Weekly Georgia COVID-19 update: 852,395 confirmed cases, 16,607 deathsStephanie B., RN takes a specimen at the DeKalb County Board of Health COVID-19 testing site located in the parking lot of The Greater Piney Grove Baptist Church in Atlanta, July 21, 2020. Photo by Dean Hesse.
Atlanta, GA — The state of Georgia as of March 31 has 852,395 cases and 16,607 confirmed deaths. As of March 31, there are 58,810 hospitalizations, 9,624 ICU admissions, 207,153 antigen positive cases and 2,448 probable deaths.
In DeKalb County there have been 55,107 cases and 871 deaths. In Fulton County, there have been 78,422 cases and 1,187 deaths.
Feb. 12 was the deadliest COVID-19 day in Georgia so far. There were 187 deaths recorded that day. The state recorded 76 deaths on March 31. Last Wednesday, the seven-day seven-day moving average of deaths was 37.4 deaths per day. On March 31, it was 51 deaths per day.
Here are the weekly statistics since Feb. 3, 2021
Week of March 24: 845,560 confirmed cases, 16,257 deaths
Week of March 17: 838,570 confirmed cases, 15,997 deaths
Week of March 10: 831,271 confirmed cases, 15,706 deaths
Week of March 3: 823,008 cases, 15,349 deaths
Week of Feb. 24: 810,473 cases, 14,882 deaths
Week of Feb. 17: 796,547 cases, 14,254 deaths
Week of Feb. 10: 780,494 cases, 13,599 deaths
Week of Feb 3: 759,228 cases, 12,907 deaths
In DeKalb County the current two-week average of cases per 100,000 people is 192. Last Wednesday, it was 189 per 100,000 people.
The positivity rate is the percentage of positive results per tests given, and in DeKalb County, that number hasn’t changed much since last week. DeKalb County’s average positivity rate for the last two weeks as of March 31 it is 4.7 percent. On March 24 it was 4.6 percent.
Fulton County is reporting an average of 157 cases per 100,000 people over the last two weeks as of March 31 On Mar. 24, that number was 164 per 100,000 people. The positivity rate Fulton County is flat compared with last week. On March 24, the two-week average positivity rate was 5 percent. As of March 31, the two-week positivity rate is 5 percent.
The state of Georgia has administered 3.2 million vaccines as of March 24. The current numbers for March 31 are unavailable due to “data transfer issues,” according to the Department of Public Health.
To schedule a vaccine visit https://myvaccinegeorgia.com/ or visit https://dph.georgia.gov/locations/covid-vaccination-site to find a vaccination site.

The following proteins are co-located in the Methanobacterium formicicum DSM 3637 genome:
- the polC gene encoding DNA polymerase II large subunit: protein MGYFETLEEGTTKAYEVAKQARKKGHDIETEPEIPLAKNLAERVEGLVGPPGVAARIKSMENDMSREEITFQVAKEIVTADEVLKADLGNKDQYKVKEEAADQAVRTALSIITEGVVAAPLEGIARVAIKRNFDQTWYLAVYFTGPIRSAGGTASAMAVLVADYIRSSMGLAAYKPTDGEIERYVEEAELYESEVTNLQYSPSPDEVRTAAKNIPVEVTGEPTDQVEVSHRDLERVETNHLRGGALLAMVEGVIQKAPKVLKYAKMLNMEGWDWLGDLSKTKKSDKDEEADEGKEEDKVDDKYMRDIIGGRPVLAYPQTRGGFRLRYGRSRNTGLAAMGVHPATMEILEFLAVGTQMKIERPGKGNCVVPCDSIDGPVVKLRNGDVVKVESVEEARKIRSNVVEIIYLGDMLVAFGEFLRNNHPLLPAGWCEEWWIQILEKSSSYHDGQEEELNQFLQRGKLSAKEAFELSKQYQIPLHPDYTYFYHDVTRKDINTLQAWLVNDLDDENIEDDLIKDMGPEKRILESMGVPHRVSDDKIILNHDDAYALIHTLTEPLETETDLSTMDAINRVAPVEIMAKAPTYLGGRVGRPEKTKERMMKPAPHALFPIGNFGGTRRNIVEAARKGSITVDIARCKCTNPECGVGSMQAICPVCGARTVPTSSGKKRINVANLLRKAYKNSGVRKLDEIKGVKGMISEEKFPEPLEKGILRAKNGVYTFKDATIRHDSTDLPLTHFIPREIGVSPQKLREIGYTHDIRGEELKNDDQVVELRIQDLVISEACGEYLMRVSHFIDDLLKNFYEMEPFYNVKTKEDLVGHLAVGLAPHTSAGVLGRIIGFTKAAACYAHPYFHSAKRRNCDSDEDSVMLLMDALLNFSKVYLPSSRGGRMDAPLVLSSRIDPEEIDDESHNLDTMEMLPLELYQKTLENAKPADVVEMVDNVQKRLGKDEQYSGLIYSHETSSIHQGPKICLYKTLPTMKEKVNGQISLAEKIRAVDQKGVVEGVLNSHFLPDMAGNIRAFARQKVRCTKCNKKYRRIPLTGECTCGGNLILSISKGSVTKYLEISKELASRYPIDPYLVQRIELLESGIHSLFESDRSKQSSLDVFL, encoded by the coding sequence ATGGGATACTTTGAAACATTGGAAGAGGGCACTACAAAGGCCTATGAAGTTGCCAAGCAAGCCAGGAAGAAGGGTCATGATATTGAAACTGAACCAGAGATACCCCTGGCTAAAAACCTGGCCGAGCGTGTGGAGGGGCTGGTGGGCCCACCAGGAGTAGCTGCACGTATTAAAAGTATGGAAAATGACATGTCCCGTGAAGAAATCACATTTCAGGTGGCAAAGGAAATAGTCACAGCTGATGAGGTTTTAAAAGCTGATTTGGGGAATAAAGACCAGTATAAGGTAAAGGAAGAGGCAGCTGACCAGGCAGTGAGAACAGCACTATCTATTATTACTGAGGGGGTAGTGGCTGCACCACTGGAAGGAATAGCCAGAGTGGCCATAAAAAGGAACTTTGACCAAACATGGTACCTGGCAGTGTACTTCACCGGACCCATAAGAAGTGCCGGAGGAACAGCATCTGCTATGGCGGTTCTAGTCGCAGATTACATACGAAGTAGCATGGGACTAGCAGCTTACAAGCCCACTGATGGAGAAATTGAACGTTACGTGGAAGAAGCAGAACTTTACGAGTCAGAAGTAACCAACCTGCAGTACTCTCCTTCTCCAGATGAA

To City Schools of Decatur’s COVID-19 dashboard and summaries of all cases, click here.
To see the COVID-19 case reports for Atlanta Public Schools click here.
To see the COVID-19 case reports for DeKalb County Schools, click here.
The DeKalb County Board of Health is offering COVID-19 testing. To sign up for a test, click here.
Some drugstores such as CVS or Walgreens also offer COVID-19 testing but have varied waiting and result times and particular qualifications for each site. You may also be able to get tested at your doctor’s office.
The state of Georgia has a coronavirus hotline.
According to the Department of Public Health, “If you believe that you are experiencing symptoms of COVID-19 or have been exposed to the novel coronavirus, please contact your primary care doctor or an urgent care clinic. Please do not show up unannounced at an emergency room or health care facility. Hotline: (844) 442-2681.”
Coronavirus symptoms can appear two to 14 days after exposure and include:
– Shortness of breath
The CDC says the following symptoms require emergency medical attention:
– Difficulty breathing or shortness of breath
– Persistent pain or pressure in the chest
– New confusion or inability to arouse
– Bluish lips or face
Here are the recommendations on coronavirus prevention from the DeKalb County Board of Health:
– Maintain at least 6 feet of distance from others.
– Wear a mask in public.
– Wash your hands often with soap and water for at least 20 seconds. If soap and water are not available, use an alcohol-based hand sanitizer.
– Avoid touching your eyes, nose and mouth with unwashed hands.
– Avoid close contact with people who are sick.
– Stay home when you are sick.
– Cough or sneeze into your elbow or use a tissue to cover it, then throw the tissue in the trash.
– Clean and disinfect frequently touched objects and surfaces.
For more information from the Centers for Disease Control, click here.
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